It is an occupational hazard. Central bankers believe, with a mixture of wishful thinking and empirical evidence, that their own credibility is critical to the success of monetary policy. There is little room, then, for exhibiting self-doubt, with a tendency for new policies to be grasped with gusto and the old to be quickly discarded.
It is not that critical thinking is actively discouraged – central bankers are a conscientious lot. But in practice it is disincentivized. An idea or analysis that undermines an existing policy will battle for survival until it meets a threshold of certainty that rarely visits the practice of policy.
No wonder then, that much critical analysis of central banking comes from those institutions that are close to the issues, but do not determine actual monetary policy – bodies such as the Bank for International Settlements, the International Monetary Fund, national treasuries and ministries of finance. There are also some individuals who understand central banking – often because they previously worked at such institutions – who are outspoken because they are no longer subject to, or worried by, suspicions of disloyalty. But, in the main, criticism does not come from within.
In some sects, the cult of infallibility leads inexorably to mass suicide. In central banking the consequences can also be severe. Developed-country central bankers got off lightly for their turn-of-the-century love affair with credit derivatives – despite the many warnings. Earlier seductions by the allures of demand management, money supply targets and the focus on inflation targets to the exclusion of asset prices, also came to sticky ends – long after warning signs were first dismissed. Central bankers in emerging economies are not immune from this affliction, though their love affairs are habitually with exchange-rate regimes.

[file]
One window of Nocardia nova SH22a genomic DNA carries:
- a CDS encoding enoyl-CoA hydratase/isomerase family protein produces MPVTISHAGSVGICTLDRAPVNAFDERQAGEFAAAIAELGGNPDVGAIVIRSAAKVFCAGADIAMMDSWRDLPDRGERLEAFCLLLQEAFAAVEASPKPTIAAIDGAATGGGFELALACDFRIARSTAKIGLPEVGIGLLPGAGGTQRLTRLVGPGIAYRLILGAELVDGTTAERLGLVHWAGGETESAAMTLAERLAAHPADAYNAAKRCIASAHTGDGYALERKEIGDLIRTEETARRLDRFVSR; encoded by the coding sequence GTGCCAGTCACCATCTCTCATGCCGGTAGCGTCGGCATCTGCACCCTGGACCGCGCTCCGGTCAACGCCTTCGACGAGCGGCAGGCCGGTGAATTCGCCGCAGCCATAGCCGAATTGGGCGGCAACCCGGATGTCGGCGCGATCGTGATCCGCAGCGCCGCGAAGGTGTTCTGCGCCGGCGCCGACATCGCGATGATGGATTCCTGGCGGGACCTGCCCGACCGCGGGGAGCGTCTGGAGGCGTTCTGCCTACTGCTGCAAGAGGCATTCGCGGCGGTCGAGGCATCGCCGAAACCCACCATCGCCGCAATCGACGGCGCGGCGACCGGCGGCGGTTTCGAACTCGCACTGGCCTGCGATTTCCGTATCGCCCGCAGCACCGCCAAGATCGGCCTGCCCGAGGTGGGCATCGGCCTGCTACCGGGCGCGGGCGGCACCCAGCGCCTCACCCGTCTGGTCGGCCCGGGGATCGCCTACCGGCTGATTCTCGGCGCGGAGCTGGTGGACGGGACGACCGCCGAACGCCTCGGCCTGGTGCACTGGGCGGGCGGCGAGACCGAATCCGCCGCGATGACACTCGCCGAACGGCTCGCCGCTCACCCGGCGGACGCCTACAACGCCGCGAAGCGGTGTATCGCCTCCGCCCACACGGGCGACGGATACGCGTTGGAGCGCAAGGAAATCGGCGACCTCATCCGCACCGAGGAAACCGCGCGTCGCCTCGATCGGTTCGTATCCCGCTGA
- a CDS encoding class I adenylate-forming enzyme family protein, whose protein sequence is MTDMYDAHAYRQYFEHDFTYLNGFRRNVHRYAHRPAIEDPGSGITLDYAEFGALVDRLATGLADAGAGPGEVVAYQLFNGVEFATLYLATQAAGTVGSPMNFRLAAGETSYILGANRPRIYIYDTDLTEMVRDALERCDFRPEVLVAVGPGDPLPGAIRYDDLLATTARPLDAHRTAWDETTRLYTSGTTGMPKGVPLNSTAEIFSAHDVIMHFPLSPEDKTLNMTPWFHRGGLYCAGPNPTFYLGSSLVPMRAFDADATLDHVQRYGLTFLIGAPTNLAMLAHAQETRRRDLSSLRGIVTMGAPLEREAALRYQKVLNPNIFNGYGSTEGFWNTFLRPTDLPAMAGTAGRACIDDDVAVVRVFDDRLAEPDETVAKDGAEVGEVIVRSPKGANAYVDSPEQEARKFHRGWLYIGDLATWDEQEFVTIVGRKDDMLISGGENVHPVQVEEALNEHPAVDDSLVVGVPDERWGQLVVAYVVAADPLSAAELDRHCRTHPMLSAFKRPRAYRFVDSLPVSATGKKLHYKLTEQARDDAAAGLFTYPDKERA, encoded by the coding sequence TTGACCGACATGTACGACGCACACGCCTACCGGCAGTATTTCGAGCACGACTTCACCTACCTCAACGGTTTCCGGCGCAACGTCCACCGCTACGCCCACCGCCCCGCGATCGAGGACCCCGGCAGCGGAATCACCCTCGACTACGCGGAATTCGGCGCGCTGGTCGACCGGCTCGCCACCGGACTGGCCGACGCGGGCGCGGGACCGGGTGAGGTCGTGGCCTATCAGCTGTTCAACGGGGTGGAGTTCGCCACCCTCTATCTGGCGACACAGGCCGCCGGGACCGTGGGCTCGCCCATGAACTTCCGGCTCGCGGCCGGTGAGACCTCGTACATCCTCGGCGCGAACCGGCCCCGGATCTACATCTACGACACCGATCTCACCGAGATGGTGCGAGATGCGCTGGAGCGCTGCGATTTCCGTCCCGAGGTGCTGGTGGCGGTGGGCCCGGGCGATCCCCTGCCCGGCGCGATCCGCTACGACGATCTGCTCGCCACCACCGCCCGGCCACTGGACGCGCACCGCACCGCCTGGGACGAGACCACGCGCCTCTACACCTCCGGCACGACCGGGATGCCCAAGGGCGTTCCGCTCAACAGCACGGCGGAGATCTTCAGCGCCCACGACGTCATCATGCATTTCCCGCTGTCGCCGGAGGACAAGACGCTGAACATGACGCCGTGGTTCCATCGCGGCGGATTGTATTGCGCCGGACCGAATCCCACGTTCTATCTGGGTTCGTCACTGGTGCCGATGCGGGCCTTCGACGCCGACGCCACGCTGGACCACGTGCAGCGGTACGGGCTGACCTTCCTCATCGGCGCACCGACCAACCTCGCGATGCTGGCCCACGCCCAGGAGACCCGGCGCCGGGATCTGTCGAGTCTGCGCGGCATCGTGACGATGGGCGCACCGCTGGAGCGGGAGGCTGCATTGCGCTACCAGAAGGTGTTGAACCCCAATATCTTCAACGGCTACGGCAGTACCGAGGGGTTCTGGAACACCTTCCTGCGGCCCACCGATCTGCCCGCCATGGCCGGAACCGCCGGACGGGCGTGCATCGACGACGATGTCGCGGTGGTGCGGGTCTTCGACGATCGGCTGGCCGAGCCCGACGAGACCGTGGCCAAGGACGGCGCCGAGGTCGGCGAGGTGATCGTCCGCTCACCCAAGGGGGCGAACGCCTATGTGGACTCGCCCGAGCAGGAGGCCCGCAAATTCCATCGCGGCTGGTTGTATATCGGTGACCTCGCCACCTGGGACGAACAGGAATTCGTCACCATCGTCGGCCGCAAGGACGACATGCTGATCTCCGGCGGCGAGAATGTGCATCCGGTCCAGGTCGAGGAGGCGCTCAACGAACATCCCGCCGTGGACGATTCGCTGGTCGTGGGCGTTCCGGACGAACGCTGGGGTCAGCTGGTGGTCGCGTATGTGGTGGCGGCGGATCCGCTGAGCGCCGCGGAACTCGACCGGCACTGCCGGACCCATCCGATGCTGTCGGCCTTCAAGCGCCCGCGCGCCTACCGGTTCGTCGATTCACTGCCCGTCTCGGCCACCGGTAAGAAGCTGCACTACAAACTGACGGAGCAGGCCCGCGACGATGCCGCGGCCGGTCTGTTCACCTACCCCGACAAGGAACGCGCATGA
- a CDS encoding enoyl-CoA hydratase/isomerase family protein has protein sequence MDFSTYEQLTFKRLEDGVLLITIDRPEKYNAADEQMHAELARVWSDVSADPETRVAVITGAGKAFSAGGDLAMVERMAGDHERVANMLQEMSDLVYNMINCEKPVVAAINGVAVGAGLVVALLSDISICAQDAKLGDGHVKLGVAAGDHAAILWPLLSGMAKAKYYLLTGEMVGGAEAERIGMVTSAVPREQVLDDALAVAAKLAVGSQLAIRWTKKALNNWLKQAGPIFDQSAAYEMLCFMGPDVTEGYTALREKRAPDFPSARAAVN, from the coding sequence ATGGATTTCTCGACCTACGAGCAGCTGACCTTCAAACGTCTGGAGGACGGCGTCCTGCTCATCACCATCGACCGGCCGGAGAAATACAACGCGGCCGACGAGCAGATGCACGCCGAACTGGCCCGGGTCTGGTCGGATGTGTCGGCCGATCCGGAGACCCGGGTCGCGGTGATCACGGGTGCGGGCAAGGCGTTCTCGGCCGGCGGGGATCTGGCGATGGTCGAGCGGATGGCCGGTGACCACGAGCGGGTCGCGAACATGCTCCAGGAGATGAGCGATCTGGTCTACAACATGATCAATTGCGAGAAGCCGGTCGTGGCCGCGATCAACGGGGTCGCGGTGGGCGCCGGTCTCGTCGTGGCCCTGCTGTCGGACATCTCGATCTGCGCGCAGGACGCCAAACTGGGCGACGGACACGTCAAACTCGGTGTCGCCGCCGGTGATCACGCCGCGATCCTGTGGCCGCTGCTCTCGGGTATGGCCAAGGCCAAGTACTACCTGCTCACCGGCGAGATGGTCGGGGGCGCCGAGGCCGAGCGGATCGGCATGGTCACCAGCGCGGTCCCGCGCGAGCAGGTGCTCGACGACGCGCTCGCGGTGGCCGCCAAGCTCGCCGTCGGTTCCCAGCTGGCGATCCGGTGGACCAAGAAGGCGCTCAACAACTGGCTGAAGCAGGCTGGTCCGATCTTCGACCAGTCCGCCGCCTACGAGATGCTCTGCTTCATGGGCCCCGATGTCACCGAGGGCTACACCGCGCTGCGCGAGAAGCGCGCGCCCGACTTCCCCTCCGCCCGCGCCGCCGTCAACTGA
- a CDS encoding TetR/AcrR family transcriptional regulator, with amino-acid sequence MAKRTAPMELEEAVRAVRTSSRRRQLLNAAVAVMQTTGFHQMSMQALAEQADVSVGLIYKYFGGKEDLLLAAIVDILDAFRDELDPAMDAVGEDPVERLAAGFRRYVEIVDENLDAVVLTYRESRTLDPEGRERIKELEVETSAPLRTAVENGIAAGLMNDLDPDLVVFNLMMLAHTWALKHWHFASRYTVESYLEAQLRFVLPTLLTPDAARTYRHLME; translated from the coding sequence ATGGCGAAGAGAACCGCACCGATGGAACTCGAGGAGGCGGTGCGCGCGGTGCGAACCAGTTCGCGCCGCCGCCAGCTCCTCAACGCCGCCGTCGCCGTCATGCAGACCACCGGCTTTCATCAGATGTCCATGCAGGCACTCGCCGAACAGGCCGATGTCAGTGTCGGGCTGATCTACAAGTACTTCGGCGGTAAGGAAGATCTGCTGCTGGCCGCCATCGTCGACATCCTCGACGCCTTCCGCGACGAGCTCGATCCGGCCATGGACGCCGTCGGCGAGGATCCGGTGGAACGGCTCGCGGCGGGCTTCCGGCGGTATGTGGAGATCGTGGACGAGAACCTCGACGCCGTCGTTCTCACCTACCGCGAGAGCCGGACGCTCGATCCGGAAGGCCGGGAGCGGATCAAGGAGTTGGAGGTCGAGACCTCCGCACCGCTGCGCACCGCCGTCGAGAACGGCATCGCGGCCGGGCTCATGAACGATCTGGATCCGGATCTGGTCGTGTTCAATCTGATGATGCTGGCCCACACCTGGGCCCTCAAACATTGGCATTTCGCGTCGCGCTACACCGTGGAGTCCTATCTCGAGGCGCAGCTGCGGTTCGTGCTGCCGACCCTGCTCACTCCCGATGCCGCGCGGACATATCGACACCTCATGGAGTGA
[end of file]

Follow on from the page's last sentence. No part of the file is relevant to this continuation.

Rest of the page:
Quantitative easing (QE) – the purchase of assets with electronically created cash – was the defining policy instrument of the last financial crisis. More than $3 trillion of assets were purchased in different phases by the Federal Reserve, the Bank of Japan and the Bank of England. While there are important differences, the European Central Bank’s long-term lending (long-term refinancing operations) of more than $2 trillion of electronically created cash has strong similarities with QE and could be added to the unprecedented pile of money creation. The judgement of history will be less kind to QE than contemporary analysis by central bankers.
The first round of asset purchases, in the wake of the collapse of Lehman Brothers in September 2008 was ad hoc, courageous and effective at unfreezing financial markets. The “ted spread”, a measure of financial stress, leaped from around 100 basis points just before the collapse of Lehman Brothers to almost 500bp just after, before falling below 100bp by the second quarter of 2009. Later, more ordered and focused rounds of what was then classified as QE were much less effective in the countries pursuing them, stored up challenges for the future unwinding of the newly created cash and proved troublesome for those countries not pursuing QE.
One reason to avoid financial crises is that in the descending fog, good policy formulation is quickly lost. Frantic to do something to save the financial system from falling into the abyss, desperate to be seen to be doing something to restore vanished confidence and frightened of what might happen if they stopped the policy prematurely, central bankers appealed to portfolio balance theory to justify the extension and enlargement of the emergency asset purchases.
Japan’s decade-long, uninspiring experience with QE was, conceitedly, brushed under the carpet. The Fed, the Bank of Japan and the Bank of England (the QE-3) explained that by rebalancing investors’ portfolios out of cash into non-monetary assets such as bonds, equities or real estate, QE would increase the demand for these assets, which would lead to new supply that would finance new investment in the real economy.
The obvious test of QE, then, would be the degree to which investment increased, or the issuing of corporate bonds and equities rose. But in the QE-3 there was precious little new supply of bonds and equities, and no surge in investment from 2009–12. No wonder the velocity of money collapsed.